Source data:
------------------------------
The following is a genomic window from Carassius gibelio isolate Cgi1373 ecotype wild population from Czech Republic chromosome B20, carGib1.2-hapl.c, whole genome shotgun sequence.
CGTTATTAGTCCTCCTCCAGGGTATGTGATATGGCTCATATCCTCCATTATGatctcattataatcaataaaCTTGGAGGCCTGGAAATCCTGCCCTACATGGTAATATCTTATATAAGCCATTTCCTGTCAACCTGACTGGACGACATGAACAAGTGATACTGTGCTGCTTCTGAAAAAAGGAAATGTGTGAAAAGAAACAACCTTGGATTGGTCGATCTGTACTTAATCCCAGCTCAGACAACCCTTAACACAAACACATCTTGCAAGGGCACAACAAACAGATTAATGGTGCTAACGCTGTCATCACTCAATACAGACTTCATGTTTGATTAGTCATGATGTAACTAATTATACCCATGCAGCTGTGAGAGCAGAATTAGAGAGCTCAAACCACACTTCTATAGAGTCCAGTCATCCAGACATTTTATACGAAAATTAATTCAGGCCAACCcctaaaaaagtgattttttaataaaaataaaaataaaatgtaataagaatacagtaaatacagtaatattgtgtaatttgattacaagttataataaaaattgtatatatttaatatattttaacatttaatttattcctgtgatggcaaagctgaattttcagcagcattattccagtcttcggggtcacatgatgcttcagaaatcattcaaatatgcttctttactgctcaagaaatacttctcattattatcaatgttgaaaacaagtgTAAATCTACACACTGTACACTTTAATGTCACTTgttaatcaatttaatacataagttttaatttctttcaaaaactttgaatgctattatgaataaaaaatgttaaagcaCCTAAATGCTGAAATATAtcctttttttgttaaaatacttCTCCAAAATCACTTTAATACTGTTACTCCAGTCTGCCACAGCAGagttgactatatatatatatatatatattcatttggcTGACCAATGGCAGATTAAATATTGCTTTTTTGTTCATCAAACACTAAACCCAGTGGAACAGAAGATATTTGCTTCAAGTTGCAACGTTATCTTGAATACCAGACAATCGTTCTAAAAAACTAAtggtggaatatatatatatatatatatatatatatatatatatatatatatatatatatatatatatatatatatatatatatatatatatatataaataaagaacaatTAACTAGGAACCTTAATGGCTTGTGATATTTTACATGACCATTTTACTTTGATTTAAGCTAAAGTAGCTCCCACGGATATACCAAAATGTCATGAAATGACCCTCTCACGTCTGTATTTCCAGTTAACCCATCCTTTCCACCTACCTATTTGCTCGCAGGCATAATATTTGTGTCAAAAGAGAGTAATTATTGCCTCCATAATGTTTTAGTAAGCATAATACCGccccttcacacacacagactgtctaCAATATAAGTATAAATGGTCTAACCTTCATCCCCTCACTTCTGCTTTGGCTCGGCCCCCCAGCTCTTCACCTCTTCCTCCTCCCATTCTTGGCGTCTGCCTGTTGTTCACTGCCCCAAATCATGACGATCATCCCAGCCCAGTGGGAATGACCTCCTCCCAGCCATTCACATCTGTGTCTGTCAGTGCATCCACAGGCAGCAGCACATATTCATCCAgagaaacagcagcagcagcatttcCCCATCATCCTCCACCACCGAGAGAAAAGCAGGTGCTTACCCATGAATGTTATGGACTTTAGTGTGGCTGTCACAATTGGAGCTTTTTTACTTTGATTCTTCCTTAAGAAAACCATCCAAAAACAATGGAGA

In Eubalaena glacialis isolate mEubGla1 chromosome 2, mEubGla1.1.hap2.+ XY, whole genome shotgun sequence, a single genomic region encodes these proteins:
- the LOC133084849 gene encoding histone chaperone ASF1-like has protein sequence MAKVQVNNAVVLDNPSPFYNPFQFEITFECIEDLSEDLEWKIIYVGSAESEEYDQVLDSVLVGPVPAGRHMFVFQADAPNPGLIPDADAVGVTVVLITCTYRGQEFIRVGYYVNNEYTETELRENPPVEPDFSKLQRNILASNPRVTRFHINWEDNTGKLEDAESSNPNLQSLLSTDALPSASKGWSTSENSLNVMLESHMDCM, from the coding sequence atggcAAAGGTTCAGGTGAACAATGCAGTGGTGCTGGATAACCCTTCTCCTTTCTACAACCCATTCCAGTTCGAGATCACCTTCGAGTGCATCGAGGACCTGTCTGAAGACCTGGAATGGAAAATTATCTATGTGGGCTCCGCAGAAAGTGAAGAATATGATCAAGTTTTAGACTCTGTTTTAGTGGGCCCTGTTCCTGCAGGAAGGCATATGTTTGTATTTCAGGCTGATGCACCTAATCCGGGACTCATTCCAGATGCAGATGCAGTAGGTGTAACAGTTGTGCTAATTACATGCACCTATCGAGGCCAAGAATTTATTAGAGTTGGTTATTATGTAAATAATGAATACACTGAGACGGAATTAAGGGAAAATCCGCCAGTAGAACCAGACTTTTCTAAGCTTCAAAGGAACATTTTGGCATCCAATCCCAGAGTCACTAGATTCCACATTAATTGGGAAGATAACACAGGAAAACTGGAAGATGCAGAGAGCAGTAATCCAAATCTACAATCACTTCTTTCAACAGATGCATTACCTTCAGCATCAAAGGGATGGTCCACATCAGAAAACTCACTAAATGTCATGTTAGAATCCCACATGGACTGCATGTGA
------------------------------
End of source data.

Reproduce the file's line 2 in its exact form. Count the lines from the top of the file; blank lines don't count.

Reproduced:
CGTTATTAGTCCTCCTCCAGGGTATGTGATATGGCTCATATCCTCCATTATGatctcattataatcaataaaCTTGGAGGCCTGGAAATCCTGCCCTACATGGTAATATCTTATATAAGCCATTTCCTGTCAACCTGACTGGACGACATGAACAAGTGATACTGTGCTGCTTCTGAAAAAAGGAAATGTGTGAAAAGAAACAACCTTGGATTGGTCGATCTGTACTTAATCCCAGCTCAGACAACCCTTAACACAAACACATCTTGCAAGGGCACAACAAACAGATTAATGGTGCTAACGCTGTCATCACTCAATACAGACTTCATGTTTGATTAGTCATGATGTAACTAATTATACCCATGCAGCTGTGAGAGCAGAATTAGAGAGCTCAAACCACACTTCTATAGAGTCCAGTCATCCAGACATTTTATACGAAAATTAATTCAGGCCAACCcctaaaaaagtgattttttaataaaaataaaaataaaatgtaataagaatacagtaaatacagtaatattgtgtaatttgattacaagttataataaaaattgtatatatttaatatattttaacatttaatttattcctgtgatggcaaagctgaattttcagcagcattattccagtcttcggggtcacatgatgcttcagaaatcattcaaatatgcttctttactgctcaagaaatacttctcattattatcaatgttgaaaacaagtgTAAATCTACACACTGTACACTTTAATGTCACTTgttaatcaatttaatacataagttttaatttctttcaaaaactttgaatgctattatgaataaaaaatgttaaagcaCCTAAATGCTGAAATATAtcctttttttgttaaaatacttCTCCAAAATCACTTTAATACTGTTACTCCAGTCTGCCACAGCAGagttgactatatatatatatatatatattcatttggcTGACCAATGGCAGATTAAATATTGCTTTTTTGTTCATCAAACACTAAACCCAGTGGAACAGAAGATATTTGCTTCAAGTTGCAACGTTATCTTGAATACCAGACAATCGTTCTAAAAAACTAAtggtggaatatatatatatatatatatatatatatatatatatatatatatatatatatatatatatatatatatatatatatatatatatatataaataaagaacaatTAACTAGGAACCTTAATGGCTTGTGATATTTTACATGACCATTTTACTTTGATTTAAGCTAAAGTAGCTCCCACGGATATACCAAAATGTCATGAAATGACCCTCTCACGTCTGTATTTCCAGTTAACCCATCCTTTCCACCTACCTATTTGCTCGCAGGCATAATATTTGTGTCAAAAGAGAGTAATTATTGCCTCCATAATGTTTTAGTAAGCATAATACCGccccttcacacacacagactgtctaCAATATAAGTATAAATGGTCTAACCTTCATCCCCTCACTTCTGCTTTGGCTCGGCCCCCCAGCTCTTCACCTCTTCCTCCTCCCATTCTTGGCGTCTGCCTGTTGTTCACTGCCCCAAATCATGACGATCATCCCAGCCCAGTGGGAATGACCTCCTCCCAGCCATTCACATCTGTGTCTGTCAGTGCATCCACAGGCAGCAGCACATATTCATCCAgagaaacagcagcagcagcatttcCCCATCATCCTCCACCACCGAGAGAAAAGCAGGTGCTTACCCATGAATGTTATGGACTTTAGTGTGGCTGTCACAATTGGAGCTTTTTTACTTTGATTCTTCCTTAAGAAAACCATCCAAAAACAATGGAGA